MANILA, Philippines – 10 Feb 2017 – The Asean Trade Union Council (ATUC) announced today that it has published a new report, “Strengthening and Harmonizing Labour Standards in ASEAN: A Framework for Union Advocacy.” The report highlights the need for harmonization of labour standards as requirement for better ASEAN integration.

“In spite of rapid growth in ASEAN, we have yet to become truly inclusive in the field of labour,” said ATUC General Secretary Ruben Torres. “A broader policy and regulatory framework for compliance with fundamental labour standards is needed to help ensure that the benefits of growth are shared by all, including workers and their families.”

The Association of Southeast Asian Nations (ASEAN) is the regional economic, political and security cooperation group that includes Brunei, Cambodia, Indonesia, Laos, Malaysia, Myanmar, the Philippines, Singapore, Thailand and Vietnam. The report found that the member states have disparate national labour laws, and need to evolve a collective, regional and rights-based labour governance system to harmonize and make these laws congruent over time. A system of this kind is needed in order to realize integration envisioned for the One ASEAN Community.

“The basis of harmonization should be UN human rights instruments affecting labour and international labour standards (ILS) embodied in ILO conventions and other instruments,” Torres added. Member States have their own laws on key policy areas of wage, working time, occupational safety and health (OSH), social security and maternity protection, equality of opportunity and non-discrimination, and freedom of association (FoA) and collective bargaining (CB). These national laws have distinctive characteristics and contexts, as well as substantive similarities.

The report recommends that a strengthened and harmonized regional system should be premised on an affirmation of ILS concepts and principles. Law reforms and strengthening of administrative capacities to implement and enforce laws will be key elements. The report’s substantive issues called for attention include:

  • Countries must aim to eliminate the exclusionary and discriminatory characteristics of wage laws and promote effective tripartite participation in the wage-fixing process.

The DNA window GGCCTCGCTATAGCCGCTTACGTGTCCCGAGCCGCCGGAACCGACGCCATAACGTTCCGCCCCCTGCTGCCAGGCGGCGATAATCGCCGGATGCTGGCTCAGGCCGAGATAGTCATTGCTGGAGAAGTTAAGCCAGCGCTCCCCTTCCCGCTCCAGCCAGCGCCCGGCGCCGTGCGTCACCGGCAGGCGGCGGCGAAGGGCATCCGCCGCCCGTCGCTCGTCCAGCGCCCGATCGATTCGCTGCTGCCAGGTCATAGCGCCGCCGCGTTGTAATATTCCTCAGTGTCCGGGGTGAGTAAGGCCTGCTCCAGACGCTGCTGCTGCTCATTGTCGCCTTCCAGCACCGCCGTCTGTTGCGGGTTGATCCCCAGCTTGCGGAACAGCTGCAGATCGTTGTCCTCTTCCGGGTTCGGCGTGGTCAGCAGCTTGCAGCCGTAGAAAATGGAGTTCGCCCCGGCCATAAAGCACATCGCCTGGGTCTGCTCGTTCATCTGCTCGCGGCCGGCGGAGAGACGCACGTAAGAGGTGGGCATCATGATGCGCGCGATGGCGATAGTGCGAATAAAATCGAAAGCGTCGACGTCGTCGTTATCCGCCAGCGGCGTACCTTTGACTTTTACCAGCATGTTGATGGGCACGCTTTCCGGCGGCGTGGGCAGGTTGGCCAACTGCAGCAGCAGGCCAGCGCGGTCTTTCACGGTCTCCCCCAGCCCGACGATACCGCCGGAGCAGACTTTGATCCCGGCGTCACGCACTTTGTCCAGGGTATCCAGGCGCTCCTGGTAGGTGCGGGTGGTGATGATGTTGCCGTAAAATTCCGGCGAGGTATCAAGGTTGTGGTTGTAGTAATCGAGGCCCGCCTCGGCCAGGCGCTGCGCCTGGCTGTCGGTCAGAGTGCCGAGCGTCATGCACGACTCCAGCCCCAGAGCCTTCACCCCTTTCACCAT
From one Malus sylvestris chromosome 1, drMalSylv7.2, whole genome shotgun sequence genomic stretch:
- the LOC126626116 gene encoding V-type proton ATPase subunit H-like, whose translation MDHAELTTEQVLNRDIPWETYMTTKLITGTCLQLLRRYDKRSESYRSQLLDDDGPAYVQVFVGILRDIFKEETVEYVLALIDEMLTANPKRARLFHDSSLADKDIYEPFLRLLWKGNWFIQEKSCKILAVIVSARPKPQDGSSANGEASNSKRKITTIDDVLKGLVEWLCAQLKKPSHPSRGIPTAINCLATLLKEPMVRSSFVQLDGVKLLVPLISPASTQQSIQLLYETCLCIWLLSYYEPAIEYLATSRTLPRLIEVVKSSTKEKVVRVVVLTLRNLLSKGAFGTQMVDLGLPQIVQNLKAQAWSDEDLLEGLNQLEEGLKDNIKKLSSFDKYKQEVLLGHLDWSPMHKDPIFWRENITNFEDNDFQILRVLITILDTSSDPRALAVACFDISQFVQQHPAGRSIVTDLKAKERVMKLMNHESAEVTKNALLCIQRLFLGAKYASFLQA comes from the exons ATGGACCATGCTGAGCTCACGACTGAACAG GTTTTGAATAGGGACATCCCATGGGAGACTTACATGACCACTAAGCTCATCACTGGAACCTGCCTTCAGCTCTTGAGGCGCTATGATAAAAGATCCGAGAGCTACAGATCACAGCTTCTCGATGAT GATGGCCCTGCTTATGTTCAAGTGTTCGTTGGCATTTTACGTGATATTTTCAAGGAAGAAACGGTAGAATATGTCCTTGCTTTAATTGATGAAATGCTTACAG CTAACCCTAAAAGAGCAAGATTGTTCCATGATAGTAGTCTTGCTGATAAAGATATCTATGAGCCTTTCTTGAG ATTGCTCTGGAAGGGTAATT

• ASEAN member states should address the issue of long, excessive and unpaid hours, with special attention paid to special concerns, such as part-time work, flexi-time, shift work, night work and work of pregnant women.
  • Member States should continue national occupational safety and health (OSH) programmes and at the same time start developing a regional policy on safety and health, using the relevant ILO conventions as benchmarks.
  • Equality and non-discrimination principles should be continuously embedded in laws and practices on wages, hours of work and social protection; at the same time, legislation should explicitly recognize protected characteristics and prescribe sanctions against all acts of discrimination.
  • Regarding freedom of association (FoA) and collective bargaining (CB), member states should affirm and protect the free and independent exercise of Trade Unionism (TU) and CB rights within and across borders. They also need to remove undue distinctions and restrictions in their exercise, provide protection against interference, anti-union discrimination and unfair labour practices. The objective should be to facilitate recognition and representation of unions to enable them to exercise full CB rights. Further, there must be coordinated regional action calling on concerned ASEAN governments to resolve all issues on killings, disappearances, acts of violence and threats against trade unionists.

“Harmonization initiatives should be underpinned by a strong commitment to social dialogue and tripartism at the highest national and regional policy-making bodies on labour matters,” Torres concluded.

To access the complete report, visit


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ATUC is an apex regional organization of eighteen national trade union centres and confederations, representing thirteen million members, in nine ASEAN Member States and East Timor. Its key objectives are to represent the collective interests of workers in ASEAN countries at all appropriate policy-formulating and decision-making forums and to promote the well-being of workers and their families in ASEAN countries. Its affiliates include the more representative trade union organizations in ASEAN: CCTU, CCU, CLC (Cambodia); KSBSI, KSPI/CITU, KSPSI (Indonesia); LFTU (Laos); MTUC (Malaysia); CTUM (Myanmar); TUCP, FFW (Philippines); NTUC (Singapore); LCT, NCPE, SERC, TTUC (Thailand); VGCL (Vietnam); KSTL/TLTUC (Timor Leste).

General Secretary
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